IME Marks 40 Years of Providing Rebuilt Equipment, Range of Services For Dairy Industry

 In In the News

By Rena Archwamety


DEERFIELD, Wis. — When Greg and Denise Mergen started International Machinery Exchange (IME) almost 40 years ago in December 1979, their focus was providing quality used and rebuilt cheese and dairy equipment to smaller and overseas customers.

“We were recycling before recycling was in vogue,” Denise Mergen says.

Greg Mergen, who has a food science degree from the University of Wisconsin and previous experience selling new and used machinery, says initially IME worked with startups on designing facilities and provided quality used equipment to companies both in the United States and abroad. At the time, he says, there was an attitude that equipment for processors in Mexico and other countries didn’t have to be as good.

“One of the things in the early days was we made sure we did it right for our customers. We got a lot of repeat business,” Mergen says.

“We started with one other employee and gradually built up,” he adds. “Concentrating on the small guy was key. We sold to large ones, too. If you have an item you want, we would meet the specifications and quality.”

In 1980, IME moved from Windsor, Wisconsin, into the larger facilities of the former Deerfield Creamery Co. building in Deerfield, Wisconsin, where IME remains today. The company achieved increases in sales over the years and now has 16-21 employees, adding subcontractors when it works on larger design projects. It has large and small customers all over the world, including in Puerto Rico, Honduras and Indonesia. Its main focus remains the cheese industry, but it also deals in equipment for other dairy products as well as chocolate makers and breweries. About 80 percent of its current business is in cheese and dairy.

“We sell to anyone with a cow up to cheese companies that produce millions of pounds of cheese a day,” says Jeff Klemp, vice president and general manager, IME. “Last week we went to a farm that wants to start bottling its own milk. We work with large plants, providing large production equipment, to the little guy stirring by hand.”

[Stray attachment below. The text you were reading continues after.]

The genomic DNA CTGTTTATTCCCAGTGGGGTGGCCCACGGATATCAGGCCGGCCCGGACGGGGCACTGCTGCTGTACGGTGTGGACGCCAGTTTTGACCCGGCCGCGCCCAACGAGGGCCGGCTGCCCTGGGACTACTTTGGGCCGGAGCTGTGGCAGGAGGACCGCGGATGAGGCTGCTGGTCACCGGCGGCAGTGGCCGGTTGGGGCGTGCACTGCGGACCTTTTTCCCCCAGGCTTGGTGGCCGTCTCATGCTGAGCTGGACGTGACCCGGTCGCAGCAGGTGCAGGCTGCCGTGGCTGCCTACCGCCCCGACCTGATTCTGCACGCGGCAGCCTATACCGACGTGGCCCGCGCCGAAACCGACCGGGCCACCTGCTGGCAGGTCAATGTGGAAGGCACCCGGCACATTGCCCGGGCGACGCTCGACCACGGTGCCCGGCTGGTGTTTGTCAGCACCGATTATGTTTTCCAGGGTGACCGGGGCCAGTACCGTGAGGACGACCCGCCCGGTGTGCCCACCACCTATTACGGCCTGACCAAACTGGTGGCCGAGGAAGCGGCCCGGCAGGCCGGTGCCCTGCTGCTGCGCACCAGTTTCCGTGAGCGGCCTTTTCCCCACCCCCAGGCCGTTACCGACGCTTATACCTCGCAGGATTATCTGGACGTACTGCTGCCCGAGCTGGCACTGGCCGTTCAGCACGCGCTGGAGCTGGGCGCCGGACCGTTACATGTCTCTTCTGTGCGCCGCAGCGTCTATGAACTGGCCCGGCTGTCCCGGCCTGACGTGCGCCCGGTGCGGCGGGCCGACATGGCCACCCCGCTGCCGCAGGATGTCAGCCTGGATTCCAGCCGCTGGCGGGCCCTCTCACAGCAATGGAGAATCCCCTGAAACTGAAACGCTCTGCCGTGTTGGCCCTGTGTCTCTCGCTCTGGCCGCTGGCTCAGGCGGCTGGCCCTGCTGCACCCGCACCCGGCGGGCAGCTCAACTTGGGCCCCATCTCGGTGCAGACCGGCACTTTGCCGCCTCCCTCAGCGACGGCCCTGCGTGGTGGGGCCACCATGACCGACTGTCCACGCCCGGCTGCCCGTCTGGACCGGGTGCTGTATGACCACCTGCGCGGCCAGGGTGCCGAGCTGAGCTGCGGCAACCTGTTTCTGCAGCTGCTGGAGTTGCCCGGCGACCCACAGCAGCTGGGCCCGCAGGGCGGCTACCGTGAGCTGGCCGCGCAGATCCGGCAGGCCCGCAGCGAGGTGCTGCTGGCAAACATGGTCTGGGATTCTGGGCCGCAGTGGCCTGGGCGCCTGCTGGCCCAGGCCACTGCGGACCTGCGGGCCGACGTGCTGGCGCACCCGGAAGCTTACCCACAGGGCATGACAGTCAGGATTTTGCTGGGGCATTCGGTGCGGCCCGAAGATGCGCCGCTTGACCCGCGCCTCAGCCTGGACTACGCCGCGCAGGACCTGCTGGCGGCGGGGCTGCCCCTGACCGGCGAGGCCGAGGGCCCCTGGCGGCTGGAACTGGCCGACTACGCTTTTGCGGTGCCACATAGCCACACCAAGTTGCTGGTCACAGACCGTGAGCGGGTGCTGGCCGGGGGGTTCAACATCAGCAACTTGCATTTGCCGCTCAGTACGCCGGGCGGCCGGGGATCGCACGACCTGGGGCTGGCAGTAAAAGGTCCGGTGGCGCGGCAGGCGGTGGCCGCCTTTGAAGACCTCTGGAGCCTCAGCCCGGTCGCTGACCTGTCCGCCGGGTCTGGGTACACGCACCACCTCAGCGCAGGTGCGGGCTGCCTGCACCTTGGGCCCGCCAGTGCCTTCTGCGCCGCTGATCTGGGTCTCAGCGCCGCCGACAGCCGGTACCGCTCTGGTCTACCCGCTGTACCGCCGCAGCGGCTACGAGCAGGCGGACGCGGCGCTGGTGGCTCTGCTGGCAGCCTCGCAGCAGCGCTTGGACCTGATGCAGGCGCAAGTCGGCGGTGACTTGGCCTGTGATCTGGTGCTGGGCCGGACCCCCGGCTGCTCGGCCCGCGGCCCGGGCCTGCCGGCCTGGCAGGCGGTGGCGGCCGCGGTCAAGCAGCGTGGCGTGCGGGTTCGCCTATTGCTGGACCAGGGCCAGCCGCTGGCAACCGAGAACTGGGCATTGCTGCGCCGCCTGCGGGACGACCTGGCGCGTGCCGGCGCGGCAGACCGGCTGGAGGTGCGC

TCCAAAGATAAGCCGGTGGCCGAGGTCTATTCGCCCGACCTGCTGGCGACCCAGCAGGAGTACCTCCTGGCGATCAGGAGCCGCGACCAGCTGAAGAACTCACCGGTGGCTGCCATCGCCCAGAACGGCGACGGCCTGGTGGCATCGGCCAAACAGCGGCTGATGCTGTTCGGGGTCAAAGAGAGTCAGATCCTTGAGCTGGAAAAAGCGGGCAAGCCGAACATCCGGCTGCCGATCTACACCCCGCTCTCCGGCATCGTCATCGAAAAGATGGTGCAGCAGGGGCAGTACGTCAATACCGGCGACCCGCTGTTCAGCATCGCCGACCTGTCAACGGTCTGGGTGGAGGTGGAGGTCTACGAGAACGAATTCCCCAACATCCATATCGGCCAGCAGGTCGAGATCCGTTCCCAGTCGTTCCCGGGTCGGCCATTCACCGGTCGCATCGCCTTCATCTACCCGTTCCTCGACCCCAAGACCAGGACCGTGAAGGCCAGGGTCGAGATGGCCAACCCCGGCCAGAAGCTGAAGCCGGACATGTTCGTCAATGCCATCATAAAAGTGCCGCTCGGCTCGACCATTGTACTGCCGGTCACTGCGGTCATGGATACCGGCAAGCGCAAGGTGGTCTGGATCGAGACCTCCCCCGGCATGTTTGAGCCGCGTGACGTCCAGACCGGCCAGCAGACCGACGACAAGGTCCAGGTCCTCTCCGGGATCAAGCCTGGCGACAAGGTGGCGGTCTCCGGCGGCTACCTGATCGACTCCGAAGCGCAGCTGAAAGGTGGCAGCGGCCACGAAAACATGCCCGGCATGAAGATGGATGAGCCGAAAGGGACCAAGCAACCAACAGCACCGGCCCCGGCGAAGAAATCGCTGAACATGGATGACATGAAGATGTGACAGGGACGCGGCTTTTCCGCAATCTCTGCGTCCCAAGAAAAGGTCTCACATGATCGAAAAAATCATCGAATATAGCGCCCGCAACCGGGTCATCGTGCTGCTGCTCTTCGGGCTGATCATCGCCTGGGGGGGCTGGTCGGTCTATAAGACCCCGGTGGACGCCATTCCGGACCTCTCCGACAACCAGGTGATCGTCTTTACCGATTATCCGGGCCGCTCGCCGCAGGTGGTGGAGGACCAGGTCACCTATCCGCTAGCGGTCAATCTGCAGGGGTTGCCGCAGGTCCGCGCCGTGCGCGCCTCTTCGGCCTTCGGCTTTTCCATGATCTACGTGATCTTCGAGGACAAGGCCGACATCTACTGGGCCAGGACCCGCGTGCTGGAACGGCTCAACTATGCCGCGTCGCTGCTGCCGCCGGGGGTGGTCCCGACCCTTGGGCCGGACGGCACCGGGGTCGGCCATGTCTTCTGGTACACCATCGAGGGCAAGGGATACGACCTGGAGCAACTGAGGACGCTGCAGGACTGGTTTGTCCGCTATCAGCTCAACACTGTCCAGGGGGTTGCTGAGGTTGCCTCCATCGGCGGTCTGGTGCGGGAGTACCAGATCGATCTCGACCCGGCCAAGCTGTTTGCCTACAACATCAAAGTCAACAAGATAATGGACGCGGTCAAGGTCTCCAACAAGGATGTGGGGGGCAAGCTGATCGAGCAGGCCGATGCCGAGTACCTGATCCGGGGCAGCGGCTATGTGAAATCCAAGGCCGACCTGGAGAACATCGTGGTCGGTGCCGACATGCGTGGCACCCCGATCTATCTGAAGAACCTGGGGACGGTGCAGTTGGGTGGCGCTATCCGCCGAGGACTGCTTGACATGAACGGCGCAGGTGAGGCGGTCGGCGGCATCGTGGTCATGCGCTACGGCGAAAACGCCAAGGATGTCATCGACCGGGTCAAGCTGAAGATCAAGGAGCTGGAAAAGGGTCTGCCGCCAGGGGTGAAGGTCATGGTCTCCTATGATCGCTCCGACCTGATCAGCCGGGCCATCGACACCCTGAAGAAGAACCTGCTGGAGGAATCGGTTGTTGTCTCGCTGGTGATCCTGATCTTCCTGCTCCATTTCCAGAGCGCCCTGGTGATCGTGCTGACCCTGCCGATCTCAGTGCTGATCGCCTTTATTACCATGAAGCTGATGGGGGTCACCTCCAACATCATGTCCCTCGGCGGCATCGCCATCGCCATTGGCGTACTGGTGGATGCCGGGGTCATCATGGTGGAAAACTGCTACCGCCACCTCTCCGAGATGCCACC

Trends that have kept IME extremely busy in recent years include the emergence of smaller artisan producers, as well as dairy farms looking to add value to their milk during periods of low prices. Mergen recalls when he started IME, little cheese factories were closing. This continued for about 25 years, and then people started building them again.

Reconditioned equipment is much more affordable for small plants and startups, often about a third of the price of new equipment. In addition to providing rebuilt equipment, IME will help design plants and processes for new startups and can acquire new equipment for them when necessary.

“In the past four or five years, we’ve designed three small ice cream startups, two fluid milk producers and three to four cheese plants,” Mergen says. “We’ll meet with them, look at the facility — or build a new facility — and consult on square footage. When they sign a package, they get unlimited revisions for a year.”

Beyond selling equipment and plant design, IME helps its customers throughout the process, providing service and support well beyond the sale. Klemp says some customers will call even if it’s about something IME didn’t sell them. Accessibility is a key draw for their customers.

“When companies are small, the owners do not have the time or knowledge to handle everything. We do have that service aspect. We won’t leave them high and dry after the sale,” Klemp says.

Mergen, who also is a certified equipment appraiser and auctioneer, acquires the company’s inventory from various channels, from buying a whole plant to receiving surplus people bring in. Oftentimes when people buy new equipment, dealers don’t accept trade-ins, so IME purchases the older equipment.

One piece of remanufactured equipment IME particularly is known for is the Duo-Vat, a combined pasteurizer and cheesemaking tank that Mergen invented in 1980. The Duo-Vat, available in capacities from 100 to 500 gallons, is ideal for farmstead cheese plants, small-batch specialty cheese production and pilot plant production testing.

“It’s not rocket science,” Mergen says. “I found a way to turn an old farm vat into a cheese vat/pasteurizer. We have sold quite

Mergen says what his customers appreciate most about doing business with IME is that it provides consistent, quality products.

“The fact that it works when it gets there — that’s always been the important thing, making sure equipment is properly rebuilt and tested,” Mergen says.                   CMN


Reprinted with permission from the Oct. 12, 2018, edition of CHEESE MARKET NEWS®© Copyright 2018 Quarne Publishing LLC; PH: (509) 962-4026; 

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